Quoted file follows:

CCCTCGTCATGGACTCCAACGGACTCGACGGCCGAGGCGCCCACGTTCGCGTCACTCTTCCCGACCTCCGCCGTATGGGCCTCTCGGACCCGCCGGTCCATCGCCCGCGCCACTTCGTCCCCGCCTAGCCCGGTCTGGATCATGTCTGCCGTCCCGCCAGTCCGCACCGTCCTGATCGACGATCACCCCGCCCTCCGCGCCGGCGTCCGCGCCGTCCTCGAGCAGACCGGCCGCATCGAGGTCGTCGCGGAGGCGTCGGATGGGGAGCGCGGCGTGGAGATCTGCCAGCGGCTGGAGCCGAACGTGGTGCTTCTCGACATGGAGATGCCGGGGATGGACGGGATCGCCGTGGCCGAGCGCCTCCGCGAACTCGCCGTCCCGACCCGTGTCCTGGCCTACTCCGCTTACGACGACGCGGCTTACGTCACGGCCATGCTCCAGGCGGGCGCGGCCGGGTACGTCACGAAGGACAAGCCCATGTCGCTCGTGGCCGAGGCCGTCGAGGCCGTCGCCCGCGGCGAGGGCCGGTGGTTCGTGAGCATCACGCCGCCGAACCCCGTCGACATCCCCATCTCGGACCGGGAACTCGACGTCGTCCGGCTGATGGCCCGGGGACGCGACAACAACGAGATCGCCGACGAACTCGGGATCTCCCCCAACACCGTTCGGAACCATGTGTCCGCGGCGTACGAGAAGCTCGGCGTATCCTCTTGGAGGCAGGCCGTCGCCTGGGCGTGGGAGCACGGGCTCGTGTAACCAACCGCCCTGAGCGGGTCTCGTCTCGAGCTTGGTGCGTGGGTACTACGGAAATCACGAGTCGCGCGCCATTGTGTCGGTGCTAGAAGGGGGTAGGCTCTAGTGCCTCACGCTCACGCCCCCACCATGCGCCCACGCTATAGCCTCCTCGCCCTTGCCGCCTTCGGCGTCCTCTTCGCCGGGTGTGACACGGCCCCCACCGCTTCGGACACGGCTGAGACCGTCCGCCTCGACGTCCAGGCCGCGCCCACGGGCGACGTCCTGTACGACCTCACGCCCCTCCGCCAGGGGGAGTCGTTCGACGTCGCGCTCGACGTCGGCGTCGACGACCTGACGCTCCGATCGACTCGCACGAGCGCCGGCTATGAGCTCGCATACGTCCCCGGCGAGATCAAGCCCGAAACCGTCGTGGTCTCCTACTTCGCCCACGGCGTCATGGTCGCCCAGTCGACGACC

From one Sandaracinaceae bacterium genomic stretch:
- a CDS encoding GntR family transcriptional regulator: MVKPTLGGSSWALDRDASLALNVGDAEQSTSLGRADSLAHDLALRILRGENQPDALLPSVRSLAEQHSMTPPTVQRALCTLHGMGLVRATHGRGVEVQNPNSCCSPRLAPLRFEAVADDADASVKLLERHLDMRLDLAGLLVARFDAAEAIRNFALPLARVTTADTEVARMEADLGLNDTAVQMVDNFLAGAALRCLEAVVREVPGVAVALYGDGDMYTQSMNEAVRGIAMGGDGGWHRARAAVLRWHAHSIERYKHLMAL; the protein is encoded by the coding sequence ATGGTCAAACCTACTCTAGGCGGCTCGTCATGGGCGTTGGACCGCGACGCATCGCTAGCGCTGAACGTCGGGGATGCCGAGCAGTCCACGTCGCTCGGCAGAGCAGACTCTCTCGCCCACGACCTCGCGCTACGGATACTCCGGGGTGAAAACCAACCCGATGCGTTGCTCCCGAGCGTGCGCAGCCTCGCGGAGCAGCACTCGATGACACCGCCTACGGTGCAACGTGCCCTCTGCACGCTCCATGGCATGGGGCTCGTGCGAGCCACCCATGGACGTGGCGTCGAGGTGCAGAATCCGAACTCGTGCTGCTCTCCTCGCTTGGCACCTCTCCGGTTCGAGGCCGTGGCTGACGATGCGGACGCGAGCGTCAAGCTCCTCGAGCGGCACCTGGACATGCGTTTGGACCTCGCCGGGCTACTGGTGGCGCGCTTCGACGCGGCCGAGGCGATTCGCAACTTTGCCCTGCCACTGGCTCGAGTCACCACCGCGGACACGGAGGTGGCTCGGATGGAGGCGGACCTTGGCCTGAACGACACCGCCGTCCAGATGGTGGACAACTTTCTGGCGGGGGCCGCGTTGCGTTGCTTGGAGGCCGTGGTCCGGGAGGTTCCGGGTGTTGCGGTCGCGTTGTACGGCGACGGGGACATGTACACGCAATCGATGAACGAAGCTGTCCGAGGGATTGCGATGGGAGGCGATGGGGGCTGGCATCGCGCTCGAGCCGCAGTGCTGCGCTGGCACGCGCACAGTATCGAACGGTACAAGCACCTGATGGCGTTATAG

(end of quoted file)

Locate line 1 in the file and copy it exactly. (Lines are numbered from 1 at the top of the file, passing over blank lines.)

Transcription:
CCCTCGTCATGGACTCCAACGGACTCGACGGCCGAGGCGCCCACGTTCGCGTCACTCTTCCCGACCTCCGCCGTATGGGCCTCTCGGACCCGCCGGTCCATCGCCCGCGCCACTTCGTCCCCGCCTAGCCCGGTCTGGATCATGTCTGCCGTCCCGCCAGTCCGCACCGTCCTGATCGACGATCACCCCGCCCTCCGCGCCGGCGTCCGCGCCGTCCTCGAGCAGACCGGCCGCATCGAGGTCGTCGCGGAGGCGTCGGATGGGGAGCGCGGCGTGGAGATCTGCCAGCGGCTGGAGCCGAACGTGGTGCTTCTCGACATGGAGATGCCGGGGATGGACGGGATCGCCGTGGCCGAGCGCCTCCGCGAACTCGCCGTCCCGACCCGTGTCCTGGCCTACTCCGCTTACGACGACGCGGCTTACGTCACGGCCATGCTCCAGGCGGGCGCGGCCGGGTACGTCACGAAGGACAAGCCCATGTCGCTCGTGGCCGAGGCCGTCGAGGCCGTCGCCCGCGGCGAGGGCCGGTGGTTCGTGAGCATCACGCCGCCGAACCCCGTCGACATCCCCATCTCGGACCGGGAACTCGACGTCGTCCGGCTGATGGCCCGGGGACGCGACAACAACGAGATCGCCGACGAACTCGGGATCTCCCCCAACACCGTTCGGAACCATGTGTCCGCGGCGTACGAGAAGCTCGGCGTATCCTCTTGGAGGCAGGCCGTCGCCTGGGCGTGGGAGCACGGGCTCGTGTAACCAACCGCCCTGAGCGGGTCTCGTCTCGAGCTTGGTGCGTGGGTACTACGGAAATCACGAGTCGCGCGCCATTGTGTCGGTGCTAGAAGGGGGTAGGCTCTAGTGCCTCACGCTCACGCCCCCACCATGCGCCCACGCTATAGCCTCCTCGCCCTTGCCGCCTTCGGCGTCCTCTTCGCCGGGTGTGACACGGCCCCCACCGCTTCGGACACGGCTGAGACCGTCCGCCTCGACGTCCAGGCCGCGCCCACGGGCGACGTCCTGTACGACCTCACGCCCCTCCGCCAGGGGGAGTCGTTCGACGTCGCGCTCGACGTCGGCGTCGACGACCTGACGCTCCGATCGACTCGCACGAGCGCCGGCTATGAGCTCGCATACGTCCCCGGCGAGATCAAGCCCGAAACCGTCGTGGTCTCCTACTTCGCCCACGGCGTCATGGTCGCCCAGTCGACGACC